arrow points to yellow part of candy corn

Add a little bit of the liquid at a time to Bowl 2. Whisk, whisk, whisk. Then mix with your hands. Do the snowball test and troubleshoot as needed.

Take the other piece of your mold and fill halfway with the yellow mixture. Press so it is compact and smooth out edges with your finger. Set aside.


Create the Orange Part of the Candy Corn


Three’s the charm! This is the last time you’ll get to do this: Combine 2 Tbsp of castor oil with 2 Tbsp water. This time add about 15-20 drops of orange soap dye. Plus add ½ tsp of cinnamon bark essential oil. (If you like a stronger scent, add more.) Mix well.

Add a little bit of the liquid at a time to Bowl 3. 

Whisk, whisk, whisk.

Then mix with your hands. 

Do the snowball test and troubleshoot as needed.

arrow points to orange part of candy corn

Let’s pause here for a moment of reflection: You may be wondering why we’ve only filled each of the globes halfway. 

Only true scholars of candy corn know the answer to that question, but I’ll give you a hint: Which color in the candy corn takes up the most space?

The orange part! This is why if you want to be true to the inspiration candy, you can make the orange the fattest stripe in your Candy Corn Bath Bomb.

At this point, each half of the globe mold is halfway full.  Now you can fill the rest of each half with the orange mixture. So you’ve got one piece of the plastic globe mold that is white with orange on top, and the other piece of the plastic globe mold is yellow with orange on top.


Step 3: Boo! Compress the Mixture and Add the Soap Surprise


Place a mini-soap surprise on top of one half of the mold. 

Mini soap on top of half a bath bomb

Add ¼ c additional orange bath bomb powder and compress both halves of the mold together, so the mini-soap ends up in the middle of your bomb. Again, you can use the bottom of a measuring cup to really press the powder down.

Pop Rocks?

Okay, don’t laugh but in this picture, I sprinkled Pop Rocks candy on top of my soap ghost. I wanted to see if it would create some kind of explosion when I dropped the bath bomb in the tub.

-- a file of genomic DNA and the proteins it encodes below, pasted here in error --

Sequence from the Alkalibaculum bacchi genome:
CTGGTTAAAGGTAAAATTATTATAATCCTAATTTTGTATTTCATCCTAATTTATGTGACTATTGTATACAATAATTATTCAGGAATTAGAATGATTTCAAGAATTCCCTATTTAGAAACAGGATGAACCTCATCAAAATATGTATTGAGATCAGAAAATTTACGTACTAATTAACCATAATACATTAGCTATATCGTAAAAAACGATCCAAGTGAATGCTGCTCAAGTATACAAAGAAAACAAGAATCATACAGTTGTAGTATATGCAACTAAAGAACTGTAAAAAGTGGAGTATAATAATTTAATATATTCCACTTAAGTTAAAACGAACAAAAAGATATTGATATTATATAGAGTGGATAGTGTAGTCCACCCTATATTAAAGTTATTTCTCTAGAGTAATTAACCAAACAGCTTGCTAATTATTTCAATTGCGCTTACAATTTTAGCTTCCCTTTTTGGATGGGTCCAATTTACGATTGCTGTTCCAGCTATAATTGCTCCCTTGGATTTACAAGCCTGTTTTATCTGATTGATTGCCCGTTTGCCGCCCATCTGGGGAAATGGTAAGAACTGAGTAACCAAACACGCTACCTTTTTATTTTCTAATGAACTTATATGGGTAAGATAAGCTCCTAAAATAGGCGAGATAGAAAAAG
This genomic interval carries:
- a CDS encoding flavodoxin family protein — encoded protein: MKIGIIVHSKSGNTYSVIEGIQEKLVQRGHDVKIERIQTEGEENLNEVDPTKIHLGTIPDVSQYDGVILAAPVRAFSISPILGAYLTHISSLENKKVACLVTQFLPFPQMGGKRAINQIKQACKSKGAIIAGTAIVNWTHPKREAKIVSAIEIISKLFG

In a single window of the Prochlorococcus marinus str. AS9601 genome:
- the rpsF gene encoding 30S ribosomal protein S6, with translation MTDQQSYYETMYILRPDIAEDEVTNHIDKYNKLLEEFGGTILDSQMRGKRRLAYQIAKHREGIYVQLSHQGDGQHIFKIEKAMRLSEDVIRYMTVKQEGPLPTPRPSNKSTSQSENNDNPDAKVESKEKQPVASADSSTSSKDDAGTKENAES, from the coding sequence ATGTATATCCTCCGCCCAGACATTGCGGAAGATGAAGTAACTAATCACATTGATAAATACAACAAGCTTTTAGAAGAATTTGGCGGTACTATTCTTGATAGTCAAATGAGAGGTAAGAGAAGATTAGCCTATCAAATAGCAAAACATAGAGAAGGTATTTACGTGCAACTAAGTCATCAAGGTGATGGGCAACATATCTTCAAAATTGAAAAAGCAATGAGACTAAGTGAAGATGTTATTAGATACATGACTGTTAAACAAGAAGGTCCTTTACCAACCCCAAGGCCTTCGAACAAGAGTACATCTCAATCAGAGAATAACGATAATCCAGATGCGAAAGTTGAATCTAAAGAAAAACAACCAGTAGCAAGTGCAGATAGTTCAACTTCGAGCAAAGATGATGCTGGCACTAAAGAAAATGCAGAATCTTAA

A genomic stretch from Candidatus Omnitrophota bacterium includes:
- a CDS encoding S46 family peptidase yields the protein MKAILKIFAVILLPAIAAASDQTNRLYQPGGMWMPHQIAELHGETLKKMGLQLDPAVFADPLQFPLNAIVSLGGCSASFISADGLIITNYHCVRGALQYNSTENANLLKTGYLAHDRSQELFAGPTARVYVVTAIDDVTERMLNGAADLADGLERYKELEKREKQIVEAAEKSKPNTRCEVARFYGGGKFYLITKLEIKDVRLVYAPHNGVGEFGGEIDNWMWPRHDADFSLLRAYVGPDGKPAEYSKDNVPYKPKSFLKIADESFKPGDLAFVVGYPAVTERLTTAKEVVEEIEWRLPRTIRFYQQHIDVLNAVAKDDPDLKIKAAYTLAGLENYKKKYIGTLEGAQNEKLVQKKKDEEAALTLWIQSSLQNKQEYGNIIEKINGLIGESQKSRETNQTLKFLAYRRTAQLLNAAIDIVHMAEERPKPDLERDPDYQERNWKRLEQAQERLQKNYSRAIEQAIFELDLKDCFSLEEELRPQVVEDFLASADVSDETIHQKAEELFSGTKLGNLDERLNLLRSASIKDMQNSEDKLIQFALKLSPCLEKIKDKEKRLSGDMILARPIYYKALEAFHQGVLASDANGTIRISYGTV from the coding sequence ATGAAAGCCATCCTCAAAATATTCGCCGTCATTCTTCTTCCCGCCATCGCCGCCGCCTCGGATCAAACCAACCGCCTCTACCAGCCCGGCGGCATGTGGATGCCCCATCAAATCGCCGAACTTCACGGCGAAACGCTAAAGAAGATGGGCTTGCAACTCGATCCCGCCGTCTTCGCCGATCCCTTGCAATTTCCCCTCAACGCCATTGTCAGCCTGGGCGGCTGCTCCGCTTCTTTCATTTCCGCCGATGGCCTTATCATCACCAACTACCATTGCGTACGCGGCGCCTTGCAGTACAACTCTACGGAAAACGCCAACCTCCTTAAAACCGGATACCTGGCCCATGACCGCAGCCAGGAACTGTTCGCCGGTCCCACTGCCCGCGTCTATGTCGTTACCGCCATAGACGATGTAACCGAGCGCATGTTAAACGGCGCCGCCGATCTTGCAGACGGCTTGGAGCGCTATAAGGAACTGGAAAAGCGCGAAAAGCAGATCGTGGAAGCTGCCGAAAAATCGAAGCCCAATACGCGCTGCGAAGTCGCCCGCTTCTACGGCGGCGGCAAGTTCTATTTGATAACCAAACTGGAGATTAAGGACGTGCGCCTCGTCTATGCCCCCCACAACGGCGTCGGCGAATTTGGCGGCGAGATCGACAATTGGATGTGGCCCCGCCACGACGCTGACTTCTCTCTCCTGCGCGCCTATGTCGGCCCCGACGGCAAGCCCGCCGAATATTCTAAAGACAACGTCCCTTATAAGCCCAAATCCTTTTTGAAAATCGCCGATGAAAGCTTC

But surprise! My bath bomb was already so fizzy due to the citric acid, that the pop rocks didn’t make any difference at all. I guess you can’t improve on perfection. That’s why Pop Rocks are not included in the ingredient list. (That’ said, if you can find them, they’re sooo fun to eat!)

Overfill the Orange

You really need to overfill the orange to make sure you’ve got enough bath bomb mix to hold the two halves together. The two plastic halves of the globe should connect, and lock together. 

In addition, I find it helps to place the full plastic globe on the table and press down on the top for maximum pressure.

But sometimes, if I can’t get the two parts of the globe to lock together, I’ll just place a rubber band around the globe while it dries in the fridge.


Step 4: Refrigerate for 3 Hours


Put the full bath bomb molds into the refrigerator for 3 hours.

When I first started making bath bombs, they would seem dry after an hour. I couldn’t wait to see the result, so I hurriedly pulled off the plastic molds, only to discover that they weren’t thoroughly ready. As a result, chunks of the bath bomb broke off.

You need to allow the full drying time if you want the bath bombs to remain intact when you remove the molds. 

Alternatively, if there’s no room in your fridge, place the molds on a tray and leave them alone to dry out for 24 hours.


Melt into a Scary Fun Candy Corn Bath


Now it’s time to enjoy your bath bombs!

Fill the tub, throw one in, and watch the explosion. After that, slip into the water, close your eyes, and meditate on your favorite candy.

Bath Bomb Recipe Troubleshooting

As I already mentioned, the true key to an awesome bath bomb recipe is getting the mixture right. It’s like Goldilocks and the porridge. It can be too wet, too dry or just right. 


Too Wet

How do you know if the mixture is too wet? It’s literally exploding! You stuff it into the bath mold it expands and grows, grows, grows so that the two parts of the bath bomb globe mold will not fit together.

The other thing that can tell you the mixture is too wet is that it starts fizzing like crazy. (A little fizzing is expected.)

Either way, it’s easy to fix a mixture that’s too wet, by simply adding more baking soda—a little bit at a time—and then mixing with your hands. 

If the mixture is already in the mold by the time you notice that it’s expanding, use rubber bands around the mold to keep the two halves together.


Too Dry

You know the mixture is too dry if it will not pass the Snowball Test. In this case, mix equal parts water and castor oil—then add 1  teaspoon (of both combined) at a time. And whisk, whisk, whisk.


Just Right – Passes the Snowball Test

The Snowball Test will show you if you’ve got the right consistency. Your mixture will hold together, but it won’t expand when you place it into the mold.



A Word About Oils


Castor Oil

At first when I tried to make bath bombs I didn’t have castor oil, so I tried avocado oil and then olive oil. Neither of these worked, and my bath bomb powder didn’t hold together. Castor oil is really thick and I think that’s why it’s better. 


Cinnamon Bark Oil

If you have sensitive skin, then you might want to test a few drops of the oil on the inside of your wrist to be sure you don’t react. You also probably won’t want to add more than ¼ tsp per bath bomb.  

Tags: bath bomb, bath bomb recipe, bath bombs, candy corn, candy corn bath bomb recipe, crafts for kids, Halloween, Halloween crafts, Ivory soap


Shana Burg is a bath enthusiast, content strategist, and award-winning writer. She is the founder of bathtubber.com.